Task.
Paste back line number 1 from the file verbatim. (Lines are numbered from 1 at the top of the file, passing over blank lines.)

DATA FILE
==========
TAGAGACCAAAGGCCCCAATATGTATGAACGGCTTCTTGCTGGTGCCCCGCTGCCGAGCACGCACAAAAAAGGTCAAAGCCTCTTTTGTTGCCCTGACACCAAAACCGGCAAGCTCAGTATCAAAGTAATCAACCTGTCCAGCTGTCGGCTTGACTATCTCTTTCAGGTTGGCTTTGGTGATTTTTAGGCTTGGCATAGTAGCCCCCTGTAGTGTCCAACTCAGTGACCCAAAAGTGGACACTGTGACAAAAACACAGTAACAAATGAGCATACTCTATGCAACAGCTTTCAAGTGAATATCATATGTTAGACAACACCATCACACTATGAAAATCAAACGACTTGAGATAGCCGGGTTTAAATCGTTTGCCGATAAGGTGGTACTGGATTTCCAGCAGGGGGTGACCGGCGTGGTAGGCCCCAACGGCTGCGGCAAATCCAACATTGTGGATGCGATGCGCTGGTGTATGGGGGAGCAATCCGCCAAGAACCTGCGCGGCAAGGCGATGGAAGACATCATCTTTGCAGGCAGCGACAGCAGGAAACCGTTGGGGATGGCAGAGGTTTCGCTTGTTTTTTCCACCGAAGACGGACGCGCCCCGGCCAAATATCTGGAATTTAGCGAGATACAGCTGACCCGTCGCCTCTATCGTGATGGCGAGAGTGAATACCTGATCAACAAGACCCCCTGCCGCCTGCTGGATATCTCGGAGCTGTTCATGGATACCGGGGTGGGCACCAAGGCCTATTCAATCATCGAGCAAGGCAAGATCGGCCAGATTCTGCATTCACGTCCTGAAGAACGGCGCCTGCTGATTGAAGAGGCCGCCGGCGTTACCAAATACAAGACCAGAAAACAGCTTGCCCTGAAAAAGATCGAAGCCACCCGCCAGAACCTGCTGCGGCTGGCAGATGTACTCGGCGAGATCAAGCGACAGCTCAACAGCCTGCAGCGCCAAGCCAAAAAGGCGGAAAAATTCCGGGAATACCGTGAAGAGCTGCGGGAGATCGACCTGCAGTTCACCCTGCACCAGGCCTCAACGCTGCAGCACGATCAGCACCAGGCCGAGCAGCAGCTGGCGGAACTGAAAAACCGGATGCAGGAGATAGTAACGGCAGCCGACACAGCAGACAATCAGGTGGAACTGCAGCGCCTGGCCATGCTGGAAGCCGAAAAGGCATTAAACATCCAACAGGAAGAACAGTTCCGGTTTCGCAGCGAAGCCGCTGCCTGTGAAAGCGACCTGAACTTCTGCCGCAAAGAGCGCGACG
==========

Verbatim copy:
TAGAGACCAAAGGCCCCAATATGTATGAACGGCTTCTTGCTGGTGCCCCGCTGCCGAGCACGCACAAAAAAGGTCAAAGCCTCTTTTGTTGCCCTGACACCAAAACCGGCAAGCTCAGTATCAAAGTAATCAACCTGTCCAGCTGTCGGCTTGACTATCTCTTTCAGGTTGGCTTTGGTGATTTTTAGGCTTGGCATAGTAGCCCCCTGTAGTGTCCAACTCAGTGACCCAAAAGTGGACACTGTGACAAAAACACAGTAACAAATGAGCATACTCTATGCAACAGCTTTCAAGTGAATATCATATGTTAGACAACACCATCACACTATGAAAATCAAACGACTTGAGATAGCCGGGTTTAAATCGTTTGCCGATAAGGTGGTACTGGATTTCCAGCAGGGGGTGACCGGCGTGGTAGGCCCCAACGGCTGCGGCAAATCCAACATTGTGGATGCGATGCGCTGGTGTATGGGGGAGCAATCCGCCAAGAACCTGCGCGGCAAGGCGATGGAAGACATCATCTTTGCAGGCAGCGACAGCAGGAAACCGTTGGGGATGGCAGAGGTTTCGCTTGTTTTTTCCACCGAAGACGGACGCGCCCCGGCCAAATATCTGGAATTTAGCGAGATACAGCTGACCCGTCGCCTCTATCGTGATGGCGAGAGTGAATACCTGATCAACAAGACCCCCTGCCGCCTGCTGGATATCTCGGAGCTGTTCATGGATACCGGGGTGGGCACCAAGGCCTATTCAATCATCGAGCAAGGCAAGATCGGCCAGATTCTGCATTCACGTCCTGAAGAACGGCGCCTGCTGATTGAAGAGGCCGCCGGCGTTACCAAATACAAGACCAGAAAACAGCTTGCCCTGAAAAAGATCGAAGCCACCCGCCAGAACCTGCTGCGGCTGGCAGATGTACTCGGCGAGATCAAGCGACAGCTCAACAGCCTGCAGCGCCAAGCCAAAAAGGCGGAAAAATTCCGGGAATACCGTGAAGAGCTGCGGGAGATCGACCTGCAGTTCACCCTGCACCAGGCCTCAACGCTGCAGCACGATCAGCACCAGGCCGAGCAGCAGCTGGCGGAACTGAAAAACCGGATGCAGGAGATAGTAACGGCAGCCGACACAGCAGACAATCAGGTGGAACTGCAGCGCCTGGCCATGCTGGAAGCCGAAAAGGCATTAAACATCCAACAGGAAGAACAGTTCCGGTTTCGCAGCGAAGCCGCTGCCTGTGAAAGCGACCTGAACTTCTGCCGCAAAGAGCGCGACG